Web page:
The past year seemed to be a good one for workers.
On a national scale, part-time UPS workers received a 55 percent raise, airline pilots saw 40 percent increases, and autoworkers negotiated a 25 bump in pay along with other cost-of-living adjustments.
Here in Nassau County, the Service Employees International Union won a slew of added benefits and a historic 19 percent pay increase for Long Island custodial workers.
But not all workplaces saw this kind of progress, and Anthony Price, a union leader from Uniondale, said he is paying the price for organizing in his place of work — a Starbucks in Westbury.
The Uniondale resident has spent months organizing his colleagues — part of a broader movement fighting for better pay and conditions with the popular coffee chain. After leading multiple strikes in October and November, Price was fired in December.
Price, who was described by co-workers as a “model employee,” said he had a confrontation with his shift manager during what he described as a frustrating work day three weeks ago. He was later called into the office, fully expecting to be written up for the encounter — a punishment he and his colleagues felt would have been appropriate, especially since he had never been in any kind of trouble before then and was, in fact, up for promotion.
But what transpired instead shocked not just Price, but his co-workers, as well as Workers United
— the union that represents Starbucks employees — after store management said they received a call from a higher up corporate office that Price was to be terminated for his outburst, and there was nothing they could do about it.
Starbucks’ disciplinary guidelines are described as a “progressive discipline model,” meaning that being fired is usually a last resort. The model involves a series of escalating steps, starting with less severe consequences and progressing to more serious ones if the issues persist. According to Clara Wheatley-Schaller, the political director for Workers United, there was no progressive discipline in Price’s case, and there have been similar incidents in the same store that have not led to any terminations.
“Anthony’s firing is part of a brutal and illegal union-busting campaign being waged by the company,” Wheatley-Schaller said. “The National Labor Relations Board has found that Starbucks has violated
federal labor law more than 270 times since the campaign began two years ago, making Starbucks one of the worst violators of labor law in modern U.S. history.”
Alisa Wrencher, the district manager for Starbucks, did not respond to the Herald’s repeated requests for comment.
In response to Price’s firing, officials from Workers United and members of Long Island Jobs with Justice, a coalition of labor unions, community organizations, congregations and faith-based organizations, and students committed to protecting the rights of working people, gathered with Price and his co-workers on Dec. 19 to lead a rally outside of the Westbury store, demanding that Price be rehired.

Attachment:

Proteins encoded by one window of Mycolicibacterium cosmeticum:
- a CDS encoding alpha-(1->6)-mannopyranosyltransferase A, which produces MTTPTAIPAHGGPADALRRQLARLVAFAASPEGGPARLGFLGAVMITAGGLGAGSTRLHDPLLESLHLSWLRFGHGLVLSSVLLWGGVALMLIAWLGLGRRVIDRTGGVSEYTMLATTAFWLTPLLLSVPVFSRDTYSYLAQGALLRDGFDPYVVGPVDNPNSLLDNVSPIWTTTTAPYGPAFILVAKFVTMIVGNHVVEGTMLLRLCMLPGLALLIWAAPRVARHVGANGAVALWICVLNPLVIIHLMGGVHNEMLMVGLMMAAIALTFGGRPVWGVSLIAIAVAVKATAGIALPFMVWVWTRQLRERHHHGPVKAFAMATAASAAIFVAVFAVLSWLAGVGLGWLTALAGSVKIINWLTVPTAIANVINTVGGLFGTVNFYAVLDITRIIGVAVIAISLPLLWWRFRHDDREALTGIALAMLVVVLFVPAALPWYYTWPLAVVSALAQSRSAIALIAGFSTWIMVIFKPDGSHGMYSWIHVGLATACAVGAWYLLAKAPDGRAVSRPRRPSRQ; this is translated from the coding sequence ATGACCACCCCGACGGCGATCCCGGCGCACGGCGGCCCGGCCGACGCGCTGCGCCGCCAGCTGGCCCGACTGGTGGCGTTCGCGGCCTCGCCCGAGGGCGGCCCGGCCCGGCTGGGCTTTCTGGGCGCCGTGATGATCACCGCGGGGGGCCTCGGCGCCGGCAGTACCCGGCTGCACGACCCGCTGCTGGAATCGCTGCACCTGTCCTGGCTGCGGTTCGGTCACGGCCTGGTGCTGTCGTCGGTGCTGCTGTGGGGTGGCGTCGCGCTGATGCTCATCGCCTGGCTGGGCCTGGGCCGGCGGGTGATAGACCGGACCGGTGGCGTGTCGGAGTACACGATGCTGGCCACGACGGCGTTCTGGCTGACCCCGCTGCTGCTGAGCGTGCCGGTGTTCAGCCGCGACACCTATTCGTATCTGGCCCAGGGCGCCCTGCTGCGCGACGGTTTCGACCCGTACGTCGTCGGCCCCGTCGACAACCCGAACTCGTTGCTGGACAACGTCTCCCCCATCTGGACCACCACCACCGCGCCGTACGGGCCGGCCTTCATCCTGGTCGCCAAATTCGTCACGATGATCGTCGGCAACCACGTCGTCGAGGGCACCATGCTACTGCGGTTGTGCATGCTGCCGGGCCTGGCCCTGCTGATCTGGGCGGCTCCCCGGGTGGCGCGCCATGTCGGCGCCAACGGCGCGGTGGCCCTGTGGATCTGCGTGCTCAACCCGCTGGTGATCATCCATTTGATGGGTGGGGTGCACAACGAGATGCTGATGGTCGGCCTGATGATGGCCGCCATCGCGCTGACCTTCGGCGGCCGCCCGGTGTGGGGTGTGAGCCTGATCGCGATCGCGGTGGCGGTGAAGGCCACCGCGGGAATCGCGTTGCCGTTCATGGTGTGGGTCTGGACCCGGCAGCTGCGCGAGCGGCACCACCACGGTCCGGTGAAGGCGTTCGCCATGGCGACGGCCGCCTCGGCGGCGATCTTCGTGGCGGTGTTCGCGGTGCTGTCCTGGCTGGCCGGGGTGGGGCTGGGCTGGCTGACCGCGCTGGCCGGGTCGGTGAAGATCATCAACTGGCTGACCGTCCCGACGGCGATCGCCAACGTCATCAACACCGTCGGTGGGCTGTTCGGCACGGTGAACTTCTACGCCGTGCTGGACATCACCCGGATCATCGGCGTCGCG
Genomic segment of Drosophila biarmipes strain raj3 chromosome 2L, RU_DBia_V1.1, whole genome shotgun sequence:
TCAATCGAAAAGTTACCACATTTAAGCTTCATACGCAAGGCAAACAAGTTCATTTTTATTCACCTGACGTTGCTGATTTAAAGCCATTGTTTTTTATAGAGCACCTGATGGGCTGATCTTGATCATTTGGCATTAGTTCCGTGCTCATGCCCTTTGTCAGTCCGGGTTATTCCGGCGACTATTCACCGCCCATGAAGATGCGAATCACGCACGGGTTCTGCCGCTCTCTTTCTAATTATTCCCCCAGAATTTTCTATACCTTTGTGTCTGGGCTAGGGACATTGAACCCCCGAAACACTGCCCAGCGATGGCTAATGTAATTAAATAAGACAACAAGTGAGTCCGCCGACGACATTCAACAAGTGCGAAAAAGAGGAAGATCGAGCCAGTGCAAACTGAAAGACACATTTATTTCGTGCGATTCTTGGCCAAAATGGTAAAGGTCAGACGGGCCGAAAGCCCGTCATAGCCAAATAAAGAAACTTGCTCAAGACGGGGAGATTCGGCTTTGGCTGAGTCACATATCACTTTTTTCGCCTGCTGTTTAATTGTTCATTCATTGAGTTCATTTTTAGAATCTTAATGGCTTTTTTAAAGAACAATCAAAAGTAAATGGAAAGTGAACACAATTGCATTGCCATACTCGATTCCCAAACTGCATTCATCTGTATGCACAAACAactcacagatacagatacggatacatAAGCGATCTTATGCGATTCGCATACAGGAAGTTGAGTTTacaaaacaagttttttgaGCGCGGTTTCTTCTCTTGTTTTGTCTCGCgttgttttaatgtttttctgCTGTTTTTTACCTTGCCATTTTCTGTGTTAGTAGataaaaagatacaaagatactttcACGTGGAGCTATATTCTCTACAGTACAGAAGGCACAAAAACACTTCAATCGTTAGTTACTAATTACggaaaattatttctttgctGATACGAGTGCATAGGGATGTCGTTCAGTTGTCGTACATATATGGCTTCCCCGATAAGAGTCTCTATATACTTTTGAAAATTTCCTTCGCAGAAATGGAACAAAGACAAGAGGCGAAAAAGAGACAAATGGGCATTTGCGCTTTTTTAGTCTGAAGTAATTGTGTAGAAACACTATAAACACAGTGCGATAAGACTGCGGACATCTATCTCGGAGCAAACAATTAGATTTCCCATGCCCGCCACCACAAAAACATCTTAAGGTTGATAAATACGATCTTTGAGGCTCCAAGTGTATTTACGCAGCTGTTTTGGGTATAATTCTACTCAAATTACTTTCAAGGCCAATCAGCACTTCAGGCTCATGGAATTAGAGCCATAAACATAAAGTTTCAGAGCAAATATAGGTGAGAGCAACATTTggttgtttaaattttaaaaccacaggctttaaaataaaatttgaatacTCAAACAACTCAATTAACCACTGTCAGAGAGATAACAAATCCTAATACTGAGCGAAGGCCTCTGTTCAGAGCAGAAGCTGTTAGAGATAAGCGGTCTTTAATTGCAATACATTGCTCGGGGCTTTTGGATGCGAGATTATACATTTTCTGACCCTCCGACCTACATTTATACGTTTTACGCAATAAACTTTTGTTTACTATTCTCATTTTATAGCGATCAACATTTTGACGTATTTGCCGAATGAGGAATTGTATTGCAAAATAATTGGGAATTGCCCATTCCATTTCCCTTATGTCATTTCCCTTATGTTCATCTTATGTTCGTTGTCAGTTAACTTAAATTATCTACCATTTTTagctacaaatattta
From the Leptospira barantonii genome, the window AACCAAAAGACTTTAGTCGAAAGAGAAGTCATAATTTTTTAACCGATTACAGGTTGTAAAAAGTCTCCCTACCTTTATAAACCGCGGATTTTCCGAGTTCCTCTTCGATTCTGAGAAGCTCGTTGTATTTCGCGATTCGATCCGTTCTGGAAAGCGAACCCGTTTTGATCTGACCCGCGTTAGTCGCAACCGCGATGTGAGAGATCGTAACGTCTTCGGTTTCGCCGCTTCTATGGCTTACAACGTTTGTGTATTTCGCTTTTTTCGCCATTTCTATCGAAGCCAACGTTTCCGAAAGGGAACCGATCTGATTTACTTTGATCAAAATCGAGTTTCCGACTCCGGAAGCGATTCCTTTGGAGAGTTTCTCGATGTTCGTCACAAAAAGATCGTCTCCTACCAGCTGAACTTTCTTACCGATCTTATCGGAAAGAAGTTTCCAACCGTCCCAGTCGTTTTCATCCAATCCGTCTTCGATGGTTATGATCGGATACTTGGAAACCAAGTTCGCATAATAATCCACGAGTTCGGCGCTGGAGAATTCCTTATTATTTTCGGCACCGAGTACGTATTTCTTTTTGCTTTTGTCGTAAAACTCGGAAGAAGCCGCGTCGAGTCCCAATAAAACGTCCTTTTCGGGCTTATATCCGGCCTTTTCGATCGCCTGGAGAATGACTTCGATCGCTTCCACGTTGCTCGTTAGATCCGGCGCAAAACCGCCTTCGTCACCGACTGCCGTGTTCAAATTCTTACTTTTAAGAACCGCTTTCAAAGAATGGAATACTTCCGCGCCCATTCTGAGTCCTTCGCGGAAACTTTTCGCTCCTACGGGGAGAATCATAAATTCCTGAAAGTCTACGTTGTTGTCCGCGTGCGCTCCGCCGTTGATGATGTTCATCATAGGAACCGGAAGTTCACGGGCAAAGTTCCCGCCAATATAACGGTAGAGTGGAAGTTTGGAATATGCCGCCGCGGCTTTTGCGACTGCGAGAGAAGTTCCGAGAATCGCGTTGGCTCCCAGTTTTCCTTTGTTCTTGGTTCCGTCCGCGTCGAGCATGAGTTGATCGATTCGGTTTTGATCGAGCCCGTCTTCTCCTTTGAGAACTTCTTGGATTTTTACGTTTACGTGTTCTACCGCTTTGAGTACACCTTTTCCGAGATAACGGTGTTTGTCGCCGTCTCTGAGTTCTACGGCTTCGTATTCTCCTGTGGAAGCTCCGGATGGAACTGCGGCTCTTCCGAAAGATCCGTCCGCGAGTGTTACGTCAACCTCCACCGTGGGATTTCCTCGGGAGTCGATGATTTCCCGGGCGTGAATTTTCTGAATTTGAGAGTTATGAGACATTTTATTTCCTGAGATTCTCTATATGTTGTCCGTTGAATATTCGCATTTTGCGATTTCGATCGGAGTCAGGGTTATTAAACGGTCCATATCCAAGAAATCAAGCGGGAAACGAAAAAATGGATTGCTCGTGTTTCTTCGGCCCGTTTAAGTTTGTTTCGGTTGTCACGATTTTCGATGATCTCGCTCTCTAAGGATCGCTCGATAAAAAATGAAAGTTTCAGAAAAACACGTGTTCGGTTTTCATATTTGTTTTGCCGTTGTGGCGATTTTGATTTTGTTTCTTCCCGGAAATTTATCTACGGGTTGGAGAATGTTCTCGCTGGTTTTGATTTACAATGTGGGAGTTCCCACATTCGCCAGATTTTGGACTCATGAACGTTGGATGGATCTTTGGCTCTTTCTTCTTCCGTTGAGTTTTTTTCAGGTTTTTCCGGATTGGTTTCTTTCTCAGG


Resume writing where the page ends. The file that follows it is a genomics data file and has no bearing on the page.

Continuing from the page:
Among those who attended the rally was Nassau County Legislator Siela Bynoe, who also believes Price was wrongfully terminated in retaliation for his union participation. “I serve Anthony’s home community, and I’m here to stand with Jobs with Justice and all the faith leaders here to ask, respectfully, to restore Anthony to his position,” Bynoe said at the rally to the stores management. “They have a right to organize, and they have a right to be protected.”
Price and Workers United have also filed an Unfair Labor Practice claim with the National Labor Relations Board, or NLRB, the federal agency that interprets and enforces labor laws.
“We were shocked by his termination, and believe that Anthony was fired in retaliation for his leadership in the union,” Wheatley-Schaller said. “In October, Anthony led a march to the boss’s office and in November he went on strike with his coworkers as part of a national strike day, and was the primary chant leader at that strike.”
Although the Westbury store is unionized and represented by Workers United, Starbucks and Workers United do not currently have a contract, meaning that nothing has changed for employees at any Starbucks throughout the country that has unionized. In September, the NLRB ruled that Starbucks had excluded unionized employees from receiving pay raises, tips and benefits, and refused to engage in contract negotiations with unionized stores.
Price is now one of three
Long Island union leaders — all people of color — who have been fired from Starbucks for infractions that other employees usually aren’t terminated for. All three also believe their firings were due to their outspoken leadership in the union.
For now, Price is looking for another job in the service industry, but is hopeful that the NLRB will rule in his favor, citing other Starbucks union leaders across the country who have accused the company of similar practices.
One he mentioned was Alendra Harris
, a union leader with Workers United in Colorado, who was fired with no prior infractions after her manager falsely accused her of leaving money unattended. The NLRB recently ruled that Starbucks fired her in retaliation for her union leadership, and ordered that she receive back pay.
“In almost two years of employment with this company, I have never been so much as written up,” Price said, “but the moment I stand up for myself and my co-workers, I’m met with immediate termination — no second chance, and not even a warning, just a swift kick in the pants and a ‘notice of separation.’ I’m disgusted with this clear show of favoritism and anti-union rhetoric, but at the same time, I’m not surprised.”